The 400-foot limit is standard, so it should be ingrained in you already if you’re a more experienced pilot.

Avoid vehicles and people #

Drones cannot fly more than 50 meters near people to protect the privacy and safety of Winnipeg’s citizens if the UAV weighs under one kilogram.

Heavier drones over one kilogram must stay 75 meters from crowds.

You’re also prohibited from flying any closer than that to vehicles, as your drone can be a safety hazard.

Remember, you will receive a fine if you break these rules. Transport Canada charges solo pilots $3,000 CAD for risking people, and it’s $15,000 CAD for corporations.

Your drone must stay in your line of sight #

VLOS, or visual line of sight, is a must when operating a drone in Canada, whether that’s an FPV drone or a standard UAV. If the drone strays more than 500 meters from you, it’s outside VLOS.

Since you can’t see your drone at that distance, there’s no way for you to control it. At that point, your drone becomes a risk to civilians and vehicles, and continued operation is illegal.

Only use your drone during daylight hours #

Although the thought of exploring Winnipeg via drone after dark sounds cool, it has to remain just a thought.

You cannot fly your drone before the sun rises or after it sets in Canada without special permission.

You must mark your drone #

Transport Canada prefers pilots flying after dark to mark their drones, but even those commercial and hobbyist pilots who fly by day still need a form of identification on their drones.

The mark can include details written in a permanent marker or a sticker. You must include your name and street address, even if you don’t live in Canada.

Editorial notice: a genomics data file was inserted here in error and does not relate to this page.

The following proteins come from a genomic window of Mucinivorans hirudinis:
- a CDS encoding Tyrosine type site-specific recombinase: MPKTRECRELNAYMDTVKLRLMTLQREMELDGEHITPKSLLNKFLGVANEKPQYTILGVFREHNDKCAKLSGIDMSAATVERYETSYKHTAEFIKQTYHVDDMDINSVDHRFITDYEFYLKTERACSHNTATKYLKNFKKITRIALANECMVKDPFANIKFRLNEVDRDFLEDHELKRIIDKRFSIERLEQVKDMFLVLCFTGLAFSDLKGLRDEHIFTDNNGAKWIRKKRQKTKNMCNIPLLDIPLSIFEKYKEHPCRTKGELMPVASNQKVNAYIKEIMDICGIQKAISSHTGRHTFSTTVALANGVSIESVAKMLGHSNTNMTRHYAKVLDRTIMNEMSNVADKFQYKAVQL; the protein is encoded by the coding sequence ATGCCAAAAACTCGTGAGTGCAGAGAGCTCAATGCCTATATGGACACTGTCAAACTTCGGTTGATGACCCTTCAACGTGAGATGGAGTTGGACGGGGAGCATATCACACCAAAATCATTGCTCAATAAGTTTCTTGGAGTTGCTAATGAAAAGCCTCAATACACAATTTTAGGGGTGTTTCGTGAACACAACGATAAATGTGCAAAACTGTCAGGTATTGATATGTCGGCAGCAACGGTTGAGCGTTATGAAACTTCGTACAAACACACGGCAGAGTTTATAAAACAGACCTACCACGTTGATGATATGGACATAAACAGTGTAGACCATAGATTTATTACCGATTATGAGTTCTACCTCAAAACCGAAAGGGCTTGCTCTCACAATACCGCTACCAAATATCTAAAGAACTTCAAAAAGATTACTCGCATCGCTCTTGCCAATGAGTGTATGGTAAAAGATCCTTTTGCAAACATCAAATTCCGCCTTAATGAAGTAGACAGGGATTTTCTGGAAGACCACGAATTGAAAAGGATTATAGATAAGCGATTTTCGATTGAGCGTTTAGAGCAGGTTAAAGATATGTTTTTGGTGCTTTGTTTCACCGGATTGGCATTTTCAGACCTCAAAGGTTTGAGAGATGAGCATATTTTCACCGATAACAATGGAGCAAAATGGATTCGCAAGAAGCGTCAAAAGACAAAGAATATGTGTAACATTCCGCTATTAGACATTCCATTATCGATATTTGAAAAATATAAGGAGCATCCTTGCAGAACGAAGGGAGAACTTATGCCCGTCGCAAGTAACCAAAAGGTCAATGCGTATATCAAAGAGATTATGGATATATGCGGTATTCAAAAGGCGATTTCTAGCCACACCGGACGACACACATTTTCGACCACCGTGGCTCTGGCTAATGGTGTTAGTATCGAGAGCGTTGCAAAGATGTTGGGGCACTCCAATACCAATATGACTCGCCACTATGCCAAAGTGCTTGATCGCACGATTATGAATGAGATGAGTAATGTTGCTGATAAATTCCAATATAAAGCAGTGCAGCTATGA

Flying an unmarked drone can lead to a fine of $1,000 CAD for solo pilots and $5,000 CAD for corporations from Transport Canada.

You must have drone insurance #

Before launching a drone in Canada, you must have liability insurance.

Transport Canada mandates insurance premiums at $100,000 CAD per drone occurrence and up to $300,000 CAD for bodily death and/or injury by drone.

You must have an operator certificate #

In Canada, an operator certificate is like the TRUST license or Remote Pilot Certificate in the US.

Your operator license will last five years. The license only permits you to use a specific type of drone and limits your flight radius.

Make sure you follow the rules of the license type you have.

You must register your drone #

If your drone weighs 250 grams to 25 kilograms, you cannot operate it in Canada without registering it. That’s the case for manufactured and custom-built drones alike.

You must have an account with Transport Canada to access the Drone Management Portal and get the registration process underway. The portal is also where you’ll test for your drone license.

If you decide to deregister your drone or transfer drone ownership elsewhere, you can do all this through the Drone Management Portal.

Transport Canada states that it takes three minutes to register your drone.

You need to know the:

  • Purchase date
  • Drone type
  • Weight
  • Make and model
  • Serial number

You will pay to register your drone.

However, failing to register it is far costlier. You’ll receive a fine of $1,000 CAD as an unregistered solo pilot and $5,000 CAD as an unregistered corporation using drones.

Under Transport Canada rules, you can fly a drone in Winnipeg. But what about Vancouver? .

owever, you’re prohibited from using the drone in many locations, such as over private property without permission, close to airports, in a national or municipal park, or during advertised events.

You also can’t disrupt emergency operations with your UAV.

Further, drone laws in the country limit how close you can fly to buildings and crowds, so always take heed before you launch your drone!